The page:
Interior tweaks

The Sense interior was revolutionary when introduced. The concept created open spaces that didn’t feel buried in the hull and the quiet cabins were moved away from onboard machinery. In this, the Sense holds onto its initial innovations. Like the 50, the 51 offers two cabins and heads with a third room that can be either an over/under bunk cabin or an office. The 57 looks much like the 55, with three cabins and three heads.

The saloon and galley layout also remain the same but the finishes have been changed throughout. Beneteau added a rich Alpi walnut colour wood with a deeper tone to the trim paint. The cabinetry is more elegantly finished at the edges, and the locker faces can now be either light lacquered finishes or a continuation of the wood tones. With their new Italian head of product planning and development, Gianguido Girotti, Beneteau is adding a stylish luxury to their yachts.


Under Power and Sail

For anyone who may have heard that the Sense was nothing more than a floating apartment, let it be known that her builders rate the performance quite highly. With two choices of keels and incredibly sleek profiles, both models in the line are expected to perform exceptionally but still be well-mannered when sailed by a cruising couple. For improved downwind performance, a long bowsprit has been added to carry a Code 0. It elongates the boat, giving it an aggressive look as well as providing more room for the anchor roller.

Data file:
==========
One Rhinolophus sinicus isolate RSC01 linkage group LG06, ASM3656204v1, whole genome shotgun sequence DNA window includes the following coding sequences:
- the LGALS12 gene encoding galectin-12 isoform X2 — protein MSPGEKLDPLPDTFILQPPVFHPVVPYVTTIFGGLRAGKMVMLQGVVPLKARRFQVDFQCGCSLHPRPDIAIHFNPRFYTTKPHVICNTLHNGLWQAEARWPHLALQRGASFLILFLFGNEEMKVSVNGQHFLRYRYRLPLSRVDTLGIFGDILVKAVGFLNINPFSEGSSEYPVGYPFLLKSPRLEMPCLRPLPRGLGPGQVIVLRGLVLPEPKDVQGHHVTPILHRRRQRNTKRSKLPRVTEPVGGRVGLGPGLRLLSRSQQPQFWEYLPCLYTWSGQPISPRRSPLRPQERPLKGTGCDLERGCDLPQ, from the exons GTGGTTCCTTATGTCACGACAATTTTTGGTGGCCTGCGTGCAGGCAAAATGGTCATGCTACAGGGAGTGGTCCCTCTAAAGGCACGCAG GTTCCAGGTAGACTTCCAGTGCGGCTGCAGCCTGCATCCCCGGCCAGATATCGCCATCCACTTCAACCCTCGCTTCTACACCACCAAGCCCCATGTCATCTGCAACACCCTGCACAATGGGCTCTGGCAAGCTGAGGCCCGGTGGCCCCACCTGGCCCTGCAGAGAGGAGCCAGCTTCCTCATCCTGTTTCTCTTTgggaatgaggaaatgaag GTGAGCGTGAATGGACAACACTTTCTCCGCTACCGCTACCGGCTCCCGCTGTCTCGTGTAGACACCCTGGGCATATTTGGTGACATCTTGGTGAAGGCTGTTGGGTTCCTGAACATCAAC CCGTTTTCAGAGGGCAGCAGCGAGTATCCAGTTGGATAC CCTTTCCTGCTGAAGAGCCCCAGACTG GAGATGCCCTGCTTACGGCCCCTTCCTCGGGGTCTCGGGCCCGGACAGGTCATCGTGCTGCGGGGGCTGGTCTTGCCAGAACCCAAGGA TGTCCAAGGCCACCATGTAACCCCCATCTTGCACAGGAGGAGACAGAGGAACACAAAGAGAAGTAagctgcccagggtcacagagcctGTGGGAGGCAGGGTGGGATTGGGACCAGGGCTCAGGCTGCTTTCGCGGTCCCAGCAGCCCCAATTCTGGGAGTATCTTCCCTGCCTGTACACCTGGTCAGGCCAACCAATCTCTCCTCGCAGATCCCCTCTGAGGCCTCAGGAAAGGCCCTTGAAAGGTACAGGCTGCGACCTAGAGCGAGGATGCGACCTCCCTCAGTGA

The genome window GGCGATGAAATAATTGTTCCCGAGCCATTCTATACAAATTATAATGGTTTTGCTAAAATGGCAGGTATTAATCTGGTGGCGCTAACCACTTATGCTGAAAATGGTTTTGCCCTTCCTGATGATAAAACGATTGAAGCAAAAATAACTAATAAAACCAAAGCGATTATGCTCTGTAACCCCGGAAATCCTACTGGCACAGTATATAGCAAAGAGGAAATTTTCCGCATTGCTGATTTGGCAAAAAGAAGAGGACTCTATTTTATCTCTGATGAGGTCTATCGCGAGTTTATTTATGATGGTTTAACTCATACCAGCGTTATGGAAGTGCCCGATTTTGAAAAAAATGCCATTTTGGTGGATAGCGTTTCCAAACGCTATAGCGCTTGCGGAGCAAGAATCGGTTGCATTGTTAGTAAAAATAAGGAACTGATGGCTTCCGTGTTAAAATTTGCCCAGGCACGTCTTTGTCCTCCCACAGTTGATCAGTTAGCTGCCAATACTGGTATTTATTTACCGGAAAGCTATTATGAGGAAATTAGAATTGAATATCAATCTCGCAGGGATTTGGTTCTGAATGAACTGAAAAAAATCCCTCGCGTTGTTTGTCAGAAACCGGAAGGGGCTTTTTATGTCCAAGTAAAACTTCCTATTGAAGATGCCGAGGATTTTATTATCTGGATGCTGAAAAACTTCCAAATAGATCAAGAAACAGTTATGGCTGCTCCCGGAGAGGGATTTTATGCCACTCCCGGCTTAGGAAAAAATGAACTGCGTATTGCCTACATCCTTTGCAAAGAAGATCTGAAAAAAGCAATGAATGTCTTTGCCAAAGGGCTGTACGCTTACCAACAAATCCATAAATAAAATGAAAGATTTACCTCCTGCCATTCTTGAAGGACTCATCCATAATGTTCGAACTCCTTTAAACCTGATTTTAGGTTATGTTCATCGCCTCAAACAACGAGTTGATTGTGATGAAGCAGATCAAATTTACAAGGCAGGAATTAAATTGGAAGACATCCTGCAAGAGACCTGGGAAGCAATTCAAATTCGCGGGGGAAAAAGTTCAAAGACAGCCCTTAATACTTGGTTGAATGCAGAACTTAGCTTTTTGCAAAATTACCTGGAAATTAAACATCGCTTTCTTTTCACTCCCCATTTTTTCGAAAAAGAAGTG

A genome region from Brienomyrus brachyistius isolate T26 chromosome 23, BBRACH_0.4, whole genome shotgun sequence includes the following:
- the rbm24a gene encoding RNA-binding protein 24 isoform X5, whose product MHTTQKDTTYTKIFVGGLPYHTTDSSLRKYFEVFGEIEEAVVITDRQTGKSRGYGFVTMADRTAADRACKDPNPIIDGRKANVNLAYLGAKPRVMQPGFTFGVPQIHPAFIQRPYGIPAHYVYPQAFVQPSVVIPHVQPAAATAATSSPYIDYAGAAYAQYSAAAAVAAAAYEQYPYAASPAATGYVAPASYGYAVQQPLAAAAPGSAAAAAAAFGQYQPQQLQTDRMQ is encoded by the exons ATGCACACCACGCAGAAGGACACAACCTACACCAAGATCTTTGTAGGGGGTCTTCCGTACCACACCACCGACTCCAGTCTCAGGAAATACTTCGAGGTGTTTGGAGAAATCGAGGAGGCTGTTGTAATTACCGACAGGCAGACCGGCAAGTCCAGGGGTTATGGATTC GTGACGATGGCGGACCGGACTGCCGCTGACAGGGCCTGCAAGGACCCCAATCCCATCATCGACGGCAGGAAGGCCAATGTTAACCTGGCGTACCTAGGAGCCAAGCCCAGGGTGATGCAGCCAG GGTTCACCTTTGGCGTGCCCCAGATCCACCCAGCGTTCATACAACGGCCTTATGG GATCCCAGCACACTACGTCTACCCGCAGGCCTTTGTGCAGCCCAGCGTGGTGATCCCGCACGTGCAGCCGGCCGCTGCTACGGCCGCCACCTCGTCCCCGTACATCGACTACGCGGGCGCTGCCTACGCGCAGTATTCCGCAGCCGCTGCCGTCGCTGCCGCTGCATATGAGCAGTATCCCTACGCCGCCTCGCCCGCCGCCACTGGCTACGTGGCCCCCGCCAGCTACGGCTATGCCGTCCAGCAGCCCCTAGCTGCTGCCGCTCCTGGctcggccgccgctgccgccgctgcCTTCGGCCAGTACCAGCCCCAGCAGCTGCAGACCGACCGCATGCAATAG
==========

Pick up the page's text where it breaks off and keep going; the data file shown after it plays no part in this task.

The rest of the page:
Auxiliary power sources have also been introduced. Under power, the Sense 57 will have a choice of two engines: An 80 HP Yanmar diesel with saildrive or a 110hp Yanmar with a straight shaft (saildrive is not yet available on engines over 100hp). The 51 will offer an 80hp Yanmar with saildrive.


Making Sense

At the risk of making yet another pun regarding the name, the Sense now makes even more sense, particularly as a go-far boat. With nearly 750 litres of fuel and more than 300 litres of water (an extra tank and watermaker may be added), a genset, and slightly larger engines, the boats have the ability to go just about anywhere.

Sailors who have spent time away from the dock both under sail and at anchor will appreciate the practical as well as the aesthetic changes. I know I’ll be looking to sail one as soon as they arrive at US docks, sometime in early 2017.

Written by: Zuzana Prochazka
Zuzana Prochazka is a writer and photographer who freelances for a dozen boating magazines and websites. A USCG 100 Ton Master, Zuzana has cruised, chartered and skippered flotillas in many parts of the world and serves as a presenter on charter destinations and topics. She is the Chair of the New Product Awards committee, judging innovative boats and gear at NMMA and NMEA shows, and currently serves as immediate past president of Boating Writers International. She contributes to Boats.com and YachtWorld.com, and also blogs regularly on her boat review site, TalkoftheDock.com.